SUMMARY OF THE INVENTION

The heating and defrosting capacity of a temperature control unit depends, at least in part, upon the mass of refrigerant being directed through the heating circuit. Therefore, it is desirable to ensure that a maximum mass of refrigerant is directed through the heating circuit during heating and defrost modes.

Refrigerant generally accumulates in low pressure and/or low temperature areas of temperature control units. During operation in the heating and defrost modes, refrigerant generally accumulates in the condenser and in other elements of the temperature control unit that are not connected to the heating circuit. This accumulation of refrigerant in the condenser and in other elements of the temperature control unit that are not connected to the heating circuit reduces the efficiency of the temperature control unit during operation in the heating and defrost modes.

To address these and other concerns, the present invention provides, among other things, a temperature control unit including a refrigeration circuit having a compressor, a condenser, an evaporator coil, and a valve, a first flow path extending through the compressor, the condenser, the evaporator, and the valve, and a second flow path extending through the compressor, the evaporator, and the valve. The second flow path bypasses a portion of the refrigeration circuit. The valve has a first orientation, in which refrigerant is directed along the first flow path, and a second orientation, in which refrigerant is directed along the second flow path. The temperature control unit also includes a controller in communication with the valve and operable to move the valve between the first orientation and the second orientation. The controller moves the valve toward the first orientation to remove refrigerant from the portion of the refrigeration circuit during operation in a recovery cycle.

The present invention also provides a method of operating a temperature control unit including a refrigeration circuit having a compressor, a condenser, and an evaporator coil. The method includes providing a first flow path extending through the compressor, the condenser, and the evaporator and providing a second flow path extending through the compressor and the evaporator. The second flow path bypasses a portion of the refrigeration circuit. The method also includes directing refrigerant through the first flow path during operation in a cooling mode, directing refrigerant through the second flow path during operation in a heating mode, and recovering refrigerant from the portion of the refrigeration circuit during operation in a recovery cycle.

In addition, the present invention provides a method of operating a temperature control unit defining an air inlet and an air outlet and including a refrigeration circuit having a compressor, a condenser, and an evaporator coil positioned between the air inlet and the air outlet. The method includes providing an efficiency range, providing a first flow path extending through the compressor, the condenser, and the evaporator, and providing a second flow path extending through the compressor and the evaporator. The second flow path bypasses a portion of the refrigeration circuit. The method also includes measuring an air inlet temperature, measuring an air outlet temperature, calculating a temperature change between the air inlet temperature and the air outlet temperature, and initiating a recovery cycle when the temperature change is outside the efficiency range. The recovery cycle removes substantially all of the refrigerant from the portion of the refrigeration circuit.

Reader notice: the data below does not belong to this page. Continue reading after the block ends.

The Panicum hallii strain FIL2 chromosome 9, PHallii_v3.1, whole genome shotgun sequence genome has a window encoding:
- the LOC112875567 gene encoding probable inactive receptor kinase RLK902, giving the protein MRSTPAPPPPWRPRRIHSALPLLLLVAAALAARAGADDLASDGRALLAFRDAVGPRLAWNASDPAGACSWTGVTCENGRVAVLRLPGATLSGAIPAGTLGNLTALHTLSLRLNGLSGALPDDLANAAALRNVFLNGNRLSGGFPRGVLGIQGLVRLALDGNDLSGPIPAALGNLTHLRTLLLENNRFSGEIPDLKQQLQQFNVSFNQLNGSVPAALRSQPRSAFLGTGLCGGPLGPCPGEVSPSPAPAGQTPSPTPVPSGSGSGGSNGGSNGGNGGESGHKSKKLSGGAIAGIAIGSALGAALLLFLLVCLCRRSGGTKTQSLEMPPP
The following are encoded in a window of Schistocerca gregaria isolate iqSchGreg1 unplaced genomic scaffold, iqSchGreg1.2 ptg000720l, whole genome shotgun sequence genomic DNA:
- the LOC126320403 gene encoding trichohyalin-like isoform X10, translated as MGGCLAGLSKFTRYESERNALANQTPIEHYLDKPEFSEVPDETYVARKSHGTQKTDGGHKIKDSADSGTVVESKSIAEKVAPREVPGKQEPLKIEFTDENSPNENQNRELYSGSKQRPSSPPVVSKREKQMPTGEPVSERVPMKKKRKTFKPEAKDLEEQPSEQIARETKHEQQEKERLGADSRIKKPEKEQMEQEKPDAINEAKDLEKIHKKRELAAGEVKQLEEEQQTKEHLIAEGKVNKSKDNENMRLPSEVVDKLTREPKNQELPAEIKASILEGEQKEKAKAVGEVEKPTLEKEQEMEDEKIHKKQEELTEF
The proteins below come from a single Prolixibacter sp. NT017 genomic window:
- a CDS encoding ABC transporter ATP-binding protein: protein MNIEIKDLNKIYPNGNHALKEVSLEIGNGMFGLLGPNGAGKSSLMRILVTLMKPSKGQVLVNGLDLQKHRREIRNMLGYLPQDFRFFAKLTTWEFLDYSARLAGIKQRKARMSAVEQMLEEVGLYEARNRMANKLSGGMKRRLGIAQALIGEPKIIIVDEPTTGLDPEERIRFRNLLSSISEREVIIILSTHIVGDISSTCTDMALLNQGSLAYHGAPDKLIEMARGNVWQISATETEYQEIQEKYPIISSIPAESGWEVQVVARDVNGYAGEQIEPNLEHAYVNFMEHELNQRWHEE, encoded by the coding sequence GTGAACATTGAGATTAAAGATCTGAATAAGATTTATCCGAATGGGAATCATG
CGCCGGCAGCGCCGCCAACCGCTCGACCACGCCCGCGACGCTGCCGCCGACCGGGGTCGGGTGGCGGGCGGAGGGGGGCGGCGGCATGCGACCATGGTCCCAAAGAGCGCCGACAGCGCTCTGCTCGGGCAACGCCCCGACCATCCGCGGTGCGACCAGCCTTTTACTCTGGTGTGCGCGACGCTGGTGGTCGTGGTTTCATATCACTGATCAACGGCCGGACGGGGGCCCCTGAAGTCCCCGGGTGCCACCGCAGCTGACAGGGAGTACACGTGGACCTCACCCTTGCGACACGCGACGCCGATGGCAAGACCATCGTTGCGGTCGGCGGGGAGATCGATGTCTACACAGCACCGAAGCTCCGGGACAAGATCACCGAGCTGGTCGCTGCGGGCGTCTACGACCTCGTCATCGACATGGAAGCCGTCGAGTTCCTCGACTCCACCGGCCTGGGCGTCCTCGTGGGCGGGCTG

Also, the present invention provides a method of operating a temperature control unit including a refrigeration circuit having a compressor, a condenser, and an evaporator coil. The method includes providing a first flow path extending through the compressor, the condenser, and the evaporator and providing a second flow path extending through the compressor and the evaporator. The second flow path bypasses a portion of the refrigeration circuit. The method also includes directing refrigerant through the first flow path during operation in a cooling mode, directing refrigerant through the second flow path during operation in a heating mode, and interrupting the heating mode and removing refrigerant from the portion of the refrigeration circuit.

Other features and advantages of the invention will become apparent to those skilled in the art upon review of the following detailed description, claims, and drawings.

BRIEF DESCRIPTION OF THE DRAWINGS

The present invention is further described with reference to the accompanying drawings, which show at least one construction of the present invention. However, it should be noted that the invention is explained and illustrated by way of example only. The various elements and combinations of elements described below and illustrated in the drawings can be arranged and organized differently to result in constructions which are still within the spirit and scope of the present invention. Also, it is understood that the phraseology and terminology used herein is for the purpose of description and should not be regarded as limiting.

In the drawings, wherein like reference numerals indicate like parts:

FIG. 1 is a side view, partially in section, of a vehicle having a temperature control unit embodying aspects of the present invention.

FIG. 2 is a schematic representation of the temperature control unit shown in FIG. 1.